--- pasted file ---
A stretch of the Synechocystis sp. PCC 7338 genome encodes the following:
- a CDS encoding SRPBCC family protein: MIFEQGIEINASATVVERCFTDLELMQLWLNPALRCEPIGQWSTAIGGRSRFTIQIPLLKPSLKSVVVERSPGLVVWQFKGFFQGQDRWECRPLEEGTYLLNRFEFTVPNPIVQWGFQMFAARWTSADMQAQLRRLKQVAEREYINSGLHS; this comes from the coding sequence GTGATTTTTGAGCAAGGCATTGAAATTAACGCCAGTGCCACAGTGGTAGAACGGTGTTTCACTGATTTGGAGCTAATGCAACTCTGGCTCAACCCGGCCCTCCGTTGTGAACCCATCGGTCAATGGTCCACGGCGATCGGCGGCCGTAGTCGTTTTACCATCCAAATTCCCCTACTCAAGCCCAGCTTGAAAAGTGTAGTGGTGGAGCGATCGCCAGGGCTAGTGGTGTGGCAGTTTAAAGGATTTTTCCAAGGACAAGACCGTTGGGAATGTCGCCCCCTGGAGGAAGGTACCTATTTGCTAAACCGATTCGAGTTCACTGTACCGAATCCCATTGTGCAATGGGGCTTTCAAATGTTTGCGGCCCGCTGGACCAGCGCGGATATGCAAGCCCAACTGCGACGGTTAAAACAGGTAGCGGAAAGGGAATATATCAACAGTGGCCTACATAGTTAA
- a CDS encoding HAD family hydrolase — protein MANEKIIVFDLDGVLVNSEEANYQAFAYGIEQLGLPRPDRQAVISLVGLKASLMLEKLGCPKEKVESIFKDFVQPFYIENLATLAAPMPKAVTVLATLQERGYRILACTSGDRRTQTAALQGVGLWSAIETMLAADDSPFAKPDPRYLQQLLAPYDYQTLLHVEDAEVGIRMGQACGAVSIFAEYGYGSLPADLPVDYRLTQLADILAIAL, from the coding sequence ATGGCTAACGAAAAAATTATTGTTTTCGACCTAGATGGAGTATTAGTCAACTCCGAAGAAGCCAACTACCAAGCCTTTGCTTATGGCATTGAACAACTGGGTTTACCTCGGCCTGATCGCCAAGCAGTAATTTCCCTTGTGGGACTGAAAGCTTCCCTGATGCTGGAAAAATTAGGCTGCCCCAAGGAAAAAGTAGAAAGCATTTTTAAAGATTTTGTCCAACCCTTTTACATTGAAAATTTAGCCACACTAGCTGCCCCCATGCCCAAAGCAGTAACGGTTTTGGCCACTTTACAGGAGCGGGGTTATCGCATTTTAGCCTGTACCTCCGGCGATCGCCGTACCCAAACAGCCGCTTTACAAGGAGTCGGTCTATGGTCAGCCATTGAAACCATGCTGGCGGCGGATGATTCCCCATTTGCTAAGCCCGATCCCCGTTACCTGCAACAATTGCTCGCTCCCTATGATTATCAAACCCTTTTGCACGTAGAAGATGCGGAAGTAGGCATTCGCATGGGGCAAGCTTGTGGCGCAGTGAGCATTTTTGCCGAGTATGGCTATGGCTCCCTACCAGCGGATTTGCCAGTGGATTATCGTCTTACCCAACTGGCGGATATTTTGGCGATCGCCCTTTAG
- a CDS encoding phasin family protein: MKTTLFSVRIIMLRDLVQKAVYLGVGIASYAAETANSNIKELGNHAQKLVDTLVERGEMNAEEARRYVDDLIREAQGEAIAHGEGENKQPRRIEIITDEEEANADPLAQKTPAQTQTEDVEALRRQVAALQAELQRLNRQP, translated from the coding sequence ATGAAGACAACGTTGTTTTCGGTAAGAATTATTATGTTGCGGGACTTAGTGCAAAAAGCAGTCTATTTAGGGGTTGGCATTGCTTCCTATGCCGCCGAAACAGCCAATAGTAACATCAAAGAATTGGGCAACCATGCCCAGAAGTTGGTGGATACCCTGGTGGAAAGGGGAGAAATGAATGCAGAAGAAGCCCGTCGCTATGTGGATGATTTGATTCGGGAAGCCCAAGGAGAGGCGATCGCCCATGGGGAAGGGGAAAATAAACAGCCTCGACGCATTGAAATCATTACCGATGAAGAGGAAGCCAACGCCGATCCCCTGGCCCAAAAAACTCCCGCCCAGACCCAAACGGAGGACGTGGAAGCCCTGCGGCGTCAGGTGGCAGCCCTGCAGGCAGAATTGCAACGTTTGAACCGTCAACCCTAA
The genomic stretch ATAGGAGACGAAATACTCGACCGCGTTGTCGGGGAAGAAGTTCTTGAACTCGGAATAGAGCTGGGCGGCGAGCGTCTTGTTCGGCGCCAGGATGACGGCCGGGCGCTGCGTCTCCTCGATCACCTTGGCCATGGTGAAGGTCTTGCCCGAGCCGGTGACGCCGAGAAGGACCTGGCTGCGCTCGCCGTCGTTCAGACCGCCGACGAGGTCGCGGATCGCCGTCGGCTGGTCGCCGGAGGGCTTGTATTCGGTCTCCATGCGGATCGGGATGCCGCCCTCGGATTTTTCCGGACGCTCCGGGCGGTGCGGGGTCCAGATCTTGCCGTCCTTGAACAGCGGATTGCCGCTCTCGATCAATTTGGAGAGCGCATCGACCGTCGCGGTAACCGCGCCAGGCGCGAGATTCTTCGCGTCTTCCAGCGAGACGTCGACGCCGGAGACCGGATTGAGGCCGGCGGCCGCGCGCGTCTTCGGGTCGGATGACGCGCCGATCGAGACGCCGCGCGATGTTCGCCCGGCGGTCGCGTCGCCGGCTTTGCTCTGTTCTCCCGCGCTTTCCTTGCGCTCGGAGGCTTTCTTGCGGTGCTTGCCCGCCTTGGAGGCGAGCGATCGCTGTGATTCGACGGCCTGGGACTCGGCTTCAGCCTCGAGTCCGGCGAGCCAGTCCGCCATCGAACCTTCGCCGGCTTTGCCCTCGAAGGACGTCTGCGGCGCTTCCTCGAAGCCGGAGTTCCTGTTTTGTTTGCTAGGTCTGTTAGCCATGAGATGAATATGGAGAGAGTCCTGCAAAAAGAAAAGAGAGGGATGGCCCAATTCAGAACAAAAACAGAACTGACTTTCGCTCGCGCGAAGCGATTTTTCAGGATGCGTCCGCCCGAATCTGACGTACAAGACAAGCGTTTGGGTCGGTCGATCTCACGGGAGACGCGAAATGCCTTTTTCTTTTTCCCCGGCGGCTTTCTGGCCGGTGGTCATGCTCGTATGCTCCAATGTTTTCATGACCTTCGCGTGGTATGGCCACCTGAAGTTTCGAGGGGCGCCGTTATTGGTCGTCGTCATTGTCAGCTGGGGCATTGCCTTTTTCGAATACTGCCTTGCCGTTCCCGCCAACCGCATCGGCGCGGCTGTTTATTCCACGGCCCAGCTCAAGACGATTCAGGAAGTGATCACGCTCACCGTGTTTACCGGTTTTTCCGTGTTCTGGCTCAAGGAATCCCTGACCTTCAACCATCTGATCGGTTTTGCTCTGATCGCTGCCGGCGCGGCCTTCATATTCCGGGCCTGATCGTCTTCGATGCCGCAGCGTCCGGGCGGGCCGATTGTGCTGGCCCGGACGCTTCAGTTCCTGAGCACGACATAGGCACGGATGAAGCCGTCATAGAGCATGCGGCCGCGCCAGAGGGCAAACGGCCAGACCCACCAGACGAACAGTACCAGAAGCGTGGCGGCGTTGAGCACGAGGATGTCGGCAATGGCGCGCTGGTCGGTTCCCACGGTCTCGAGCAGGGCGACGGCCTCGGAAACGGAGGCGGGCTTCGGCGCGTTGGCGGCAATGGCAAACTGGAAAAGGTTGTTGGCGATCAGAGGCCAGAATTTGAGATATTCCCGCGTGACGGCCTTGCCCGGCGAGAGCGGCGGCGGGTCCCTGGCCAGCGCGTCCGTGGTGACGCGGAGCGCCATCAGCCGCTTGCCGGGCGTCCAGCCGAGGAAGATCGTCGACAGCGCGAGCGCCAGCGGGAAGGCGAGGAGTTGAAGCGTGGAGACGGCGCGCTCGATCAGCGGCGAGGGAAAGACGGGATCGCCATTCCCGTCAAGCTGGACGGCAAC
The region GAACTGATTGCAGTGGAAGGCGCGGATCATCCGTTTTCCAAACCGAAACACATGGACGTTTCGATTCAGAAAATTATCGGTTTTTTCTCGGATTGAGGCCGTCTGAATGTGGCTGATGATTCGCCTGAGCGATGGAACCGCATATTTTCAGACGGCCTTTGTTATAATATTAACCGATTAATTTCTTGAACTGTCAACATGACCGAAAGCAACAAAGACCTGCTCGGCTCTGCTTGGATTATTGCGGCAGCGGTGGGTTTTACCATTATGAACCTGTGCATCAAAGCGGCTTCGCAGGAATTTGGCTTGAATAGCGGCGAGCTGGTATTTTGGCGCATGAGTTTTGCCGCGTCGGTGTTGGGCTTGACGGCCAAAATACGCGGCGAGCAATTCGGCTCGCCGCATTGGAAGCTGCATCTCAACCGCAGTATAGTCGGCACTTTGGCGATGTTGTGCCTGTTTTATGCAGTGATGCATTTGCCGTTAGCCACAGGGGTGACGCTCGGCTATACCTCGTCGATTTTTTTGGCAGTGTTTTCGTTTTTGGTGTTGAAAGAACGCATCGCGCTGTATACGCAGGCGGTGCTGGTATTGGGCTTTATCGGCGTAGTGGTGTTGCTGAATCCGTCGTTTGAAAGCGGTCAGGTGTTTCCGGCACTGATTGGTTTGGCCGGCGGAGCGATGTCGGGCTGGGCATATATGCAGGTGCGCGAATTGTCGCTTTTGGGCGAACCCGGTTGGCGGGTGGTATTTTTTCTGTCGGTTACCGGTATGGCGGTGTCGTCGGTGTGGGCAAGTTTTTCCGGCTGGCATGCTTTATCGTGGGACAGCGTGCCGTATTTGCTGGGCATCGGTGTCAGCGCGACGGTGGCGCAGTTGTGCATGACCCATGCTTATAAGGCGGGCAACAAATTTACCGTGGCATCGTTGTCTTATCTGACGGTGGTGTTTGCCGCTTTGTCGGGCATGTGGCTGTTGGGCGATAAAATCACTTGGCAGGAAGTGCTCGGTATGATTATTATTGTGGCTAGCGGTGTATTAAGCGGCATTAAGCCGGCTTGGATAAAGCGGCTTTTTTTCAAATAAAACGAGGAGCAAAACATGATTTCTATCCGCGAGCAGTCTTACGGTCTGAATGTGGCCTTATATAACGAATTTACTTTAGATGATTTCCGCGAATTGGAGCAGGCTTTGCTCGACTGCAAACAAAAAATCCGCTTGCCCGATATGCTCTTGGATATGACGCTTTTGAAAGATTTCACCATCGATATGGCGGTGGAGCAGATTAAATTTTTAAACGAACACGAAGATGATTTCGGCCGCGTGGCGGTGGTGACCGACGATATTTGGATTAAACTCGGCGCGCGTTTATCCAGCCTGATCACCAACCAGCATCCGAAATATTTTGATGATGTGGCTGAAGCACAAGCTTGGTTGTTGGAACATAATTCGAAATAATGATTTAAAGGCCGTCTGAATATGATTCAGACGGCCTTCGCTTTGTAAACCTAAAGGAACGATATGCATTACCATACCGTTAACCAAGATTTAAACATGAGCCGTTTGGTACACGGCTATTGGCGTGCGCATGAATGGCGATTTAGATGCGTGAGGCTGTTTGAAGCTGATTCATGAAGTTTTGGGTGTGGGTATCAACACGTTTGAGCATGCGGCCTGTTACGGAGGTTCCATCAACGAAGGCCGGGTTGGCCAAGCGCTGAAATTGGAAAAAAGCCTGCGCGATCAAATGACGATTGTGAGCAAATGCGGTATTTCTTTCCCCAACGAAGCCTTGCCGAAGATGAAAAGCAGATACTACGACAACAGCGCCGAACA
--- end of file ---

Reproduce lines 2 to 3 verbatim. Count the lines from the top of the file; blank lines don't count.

- a CDS encoding SRPBCC family protein: MIFEQGIEINASATVVERCFTDLELMQLWLNPALRCEPIGQWSTAIGGRSRFTIQIPLLKPSLKSVVVERSPGLVVWQFKGFFQGQDRWECRPLEEGTYLLNRFEFTVPNPIVQWGFQMFAARWTSADMQAQLRRLKQVAEREYINSGLHS; this comes from the coding sequence GTGATTTTTGAGCAAGGCATTGAAATTAACGCCAGTGCCACAGTGGTAGAACGGTGTTTCACTGATTTGGAGCTAATGCAACTCTGGCTCAACCCGGCCCTCCGTTGTGAACCCATCGGTCAATGGTCCACGGCGATCGGCGGCCGTAGTCGTTTTACCATCCAAATTCCCCTACTCAAGCCCAGCTTGAAAAGTGTAGTGGTGGAGCGATCGCCAGGGCTAGTGGTGTGGCAGTTTAAAGGATTTTTCCAAGGACAAGACCGTTGGGAATGTCGCCCCCTGGAGGAAGGTACCTATTTGCTAAACCGATTCGAGTTCACTGTACCGAATCCCATTGTGCAATGGGGCTTTCAAATGTTTGCGGCCCGCTGGACCAGCGCGGATATGCAAGCCCAACTGCGACGGTTAAAACAGGTAGCGGAAAGGGAATATATCAACAGTGGCCTACATAGTTAA
- a CDS encoding HAD family hydrolase — protein MANEKIIVFDLDGVLVNSEEANYQAFAYGIEQLGLPRPDRQAVISLVGLKASLMLEKLGCPKEKVESIFKDFVQPFYIENLATLAAPMPKAVTVLATLQERGYRILACTSGDRRTQTAALQGVGLWSAIETMLAADDSPFAKPDPRYLQQLLAPYDYQTLLHVEDAEVGIRMGQACGAVSIFAEYGYGSLPADLPVDYRLTQLADILAIAL, from the coding sequence ATGGCTAACGAAAAAATTATTGTTTTCGACCTAGATGGAGTATTAGTCAACTCCGAAGAAGCCAACTACCAAGCCTTTGCTTATGGCATTGAACAACTGGGTTTACCTCGGCCTGATCGCCAAGCAGTAATTTCCCTTGTGGGACTGAAAGCTTCCCTGATGCTGGAAAAATTAGGCTGCCCCAAGGAAAAAGTAGAAAGCATTTTTAAAGATTTTGTCCAACCCTTTTACATTGAAAATTTAGCCACACTAGCTGCCCCCATGCCCAAAGCAGTAACGGTTTTGGCCACTTTACAGGAGCGGGGTTATCGCATTTTAGCCTGTACCTCCGGCGATCGCCGTACCCAAACAGCCGCTTTACAAGGAGTCGGTCTATGGTCAGCCATTGAAACCATGCTGGCGGCGGATGATTCCCCATTTGCTAAGCCCGATCCCCGTTACCTGCAACAATTGCTCGCTCCCTATGATTATCAAACCCTTTTGCACGTAGAAGATGCGGAAGTAGGCATTCGCATGGGGCAAGCTTGTGGCGCAGTGAGCATTTTTGCCGAGTATGGCTATGGCTCCCTACCAGCGGATTTGCCAGTGGATTATCGTCTTACCCAACTGGCGGATATTTTGGCGATCGCCCTTTAG